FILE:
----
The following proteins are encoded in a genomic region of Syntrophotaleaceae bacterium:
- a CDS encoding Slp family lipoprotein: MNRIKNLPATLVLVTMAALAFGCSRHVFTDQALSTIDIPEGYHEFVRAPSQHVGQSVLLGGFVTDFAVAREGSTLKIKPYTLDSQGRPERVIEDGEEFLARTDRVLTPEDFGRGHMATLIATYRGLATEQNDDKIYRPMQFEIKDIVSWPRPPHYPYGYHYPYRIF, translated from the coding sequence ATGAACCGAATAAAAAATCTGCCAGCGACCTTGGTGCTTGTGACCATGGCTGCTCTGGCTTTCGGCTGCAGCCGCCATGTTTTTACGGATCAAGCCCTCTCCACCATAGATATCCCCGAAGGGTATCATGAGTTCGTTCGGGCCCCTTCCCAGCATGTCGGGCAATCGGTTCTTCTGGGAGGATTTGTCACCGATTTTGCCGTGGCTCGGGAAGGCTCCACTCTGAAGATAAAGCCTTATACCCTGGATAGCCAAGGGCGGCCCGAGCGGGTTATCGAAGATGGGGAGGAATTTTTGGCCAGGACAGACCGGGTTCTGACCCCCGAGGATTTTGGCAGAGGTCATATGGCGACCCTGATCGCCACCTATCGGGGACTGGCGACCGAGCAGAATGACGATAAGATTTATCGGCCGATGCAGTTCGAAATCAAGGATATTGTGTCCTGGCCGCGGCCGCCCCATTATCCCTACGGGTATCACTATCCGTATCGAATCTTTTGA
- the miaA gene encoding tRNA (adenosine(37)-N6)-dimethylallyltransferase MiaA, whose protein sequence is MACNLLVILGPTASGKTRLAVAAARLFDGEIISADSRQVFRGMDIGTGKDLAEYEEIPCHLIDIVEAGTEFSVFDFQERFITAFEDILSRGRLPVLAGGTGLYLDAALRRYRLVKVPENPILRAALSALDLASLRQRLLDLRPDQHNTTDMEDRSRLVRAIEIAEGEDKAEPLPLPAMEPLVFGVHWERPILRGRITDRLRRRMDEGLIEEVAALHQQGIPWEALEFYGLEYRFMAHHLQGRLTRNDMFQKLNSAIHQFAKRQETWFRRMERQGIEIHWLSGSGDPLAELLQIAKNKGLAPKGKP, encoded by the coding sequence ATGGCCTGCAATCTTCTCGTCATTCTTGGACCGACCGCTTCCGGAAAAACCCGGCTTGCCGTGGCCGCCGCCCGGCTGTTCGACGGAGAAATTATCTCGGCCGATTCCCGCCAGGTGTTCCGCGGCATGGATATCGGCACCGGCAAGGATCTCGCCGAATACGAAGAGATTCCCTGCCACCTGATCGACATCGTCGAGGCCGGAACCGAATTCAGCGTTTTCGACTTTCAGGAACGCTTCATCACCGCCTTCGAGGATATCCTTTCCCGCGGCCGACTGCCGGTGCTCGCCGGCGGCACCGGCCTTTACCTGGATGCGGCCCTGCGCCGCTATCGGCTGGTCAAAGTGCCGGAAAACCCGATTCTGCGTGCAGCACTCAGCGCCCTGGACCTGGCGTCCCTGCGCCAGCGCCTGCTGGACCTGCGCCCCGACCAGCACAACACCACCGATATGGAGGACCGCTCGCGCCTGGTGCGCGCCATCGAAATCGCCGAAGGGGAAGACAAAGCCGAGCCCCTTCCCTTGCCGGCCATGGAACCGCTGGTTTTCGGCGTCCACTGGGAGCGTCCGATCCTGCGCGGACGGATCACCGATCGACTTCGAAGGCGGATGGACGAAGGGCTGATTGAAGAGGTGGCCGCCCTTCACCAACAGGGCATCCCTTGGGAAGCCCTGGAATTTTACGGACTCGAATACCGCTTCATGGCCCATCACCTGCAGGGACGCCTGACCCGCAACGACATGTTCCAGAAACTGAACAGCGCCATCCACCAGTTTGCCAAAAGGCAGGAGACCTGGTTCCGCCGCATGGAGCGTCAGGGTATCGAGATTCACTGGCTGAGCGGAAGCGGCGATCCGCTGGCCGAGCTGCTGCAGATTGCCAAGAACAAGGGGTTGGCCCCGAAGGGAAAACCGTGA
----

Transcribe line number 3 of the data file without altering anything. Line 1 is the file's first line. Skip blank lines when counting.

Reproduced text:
- the miaA gene encoding tRNA (adenosine(37)-N6)-dimethylallyltransferase MiaA, whose protein sequence is MACNLLVILGPTASGKTRLAVAAARLFDGEIISADSRQVFRGMDIGTGKDLAEYEEIPCHLIDIVEAGTEFSVFDFQERFITAFEDILSRGRLPVLAGGTGLYLDAALRRYRLVKVPENPILRAALSALDLASLRQRLLDLRPDQHNTTDMEDRSRLVRAIEIAEGEDKAEPLPLPAMEPLVFGVHWERPILRGRITDRLRRRMDEGLIEEVAALHQQGIPWEALEFYGLEYRFMAHHLQGRLTRNDMFQKLNSAIHQFAKRQETWFRRMERQGIEIHWLSGSGDPLAELLQIAKNKGLAPKGKP, encoded by the coding sequence ATGGCCTGCAATCTTCTCGTCATTCTTGGACCGACCGCTTCCGGAAAAACCCGGCTTGCCGTGGCCGCCGCCCGGCTGTTCGACGGAGAAATTATCTCGGCCGATTCCCGCCAGGTGTTCCGCGGCATGGATATCGGCACCGGCAAGGATCTCGCCGAATACGAAGAGATTCCCTGCCACCTGATCGACATCGTCGAGGCCGGAACCGAATTCAGCGTTTTCGACTTTCAGGAACGCTTCATCACCGCCTTCGAGGATATCCTTTCCCGCGGCCGACTGCCGGTGCTCGCCGGCGGCACCGGCCTTTACCTGGATGCGGCCCTGCGCCGCTATCGGCTGGTCAAAGTGCCGGAAAACCCGATTCTGCGTGCAGCACTCAGCGCCCTGGACCTGGCGTCCCTGCGCCAGCGCCTGCTGGACCTGCGCCCCGACCAGCACAACACCACCGATATGGAGGACCGCTCGCGCCTGGTGCGCGCCATCGAAATCGCCGAAGGGGAAGACAAAGCCGAGCCCCTTCCCTTGCCGGCCATGGAACCGCTGGTTTTCGGCGTCCACTGGGAGCGTCCGATCCTGCGCGGACGGATCACCGATCGACTTCGAAGGCGGATGGACGAAGGGCTGATTGAAGAGGTGGCCGCCCTTCACCAACAGGGCATCCCTTGGGAAGCCCTGGAATTTTACGGACTCGAATACCGCTTCATGGCCCATCACCTGCAGGGACGCCTGACCCGCAACGACATGTTCCAGAAACTGAACAGCGCCATCCACCAGTTTGCCAAAAGGCAGGAGACCTGGTTCCGCCGCATGGAGCGTCAGGGTATCGAGATTCACTGGCTGAGCGGAAGCGGCGATCCGCTGGCCGAGCTGCTGCAGATTGCCAAGAACAAGGGGTTGGCCCCGAAGGGAAAACCGTGA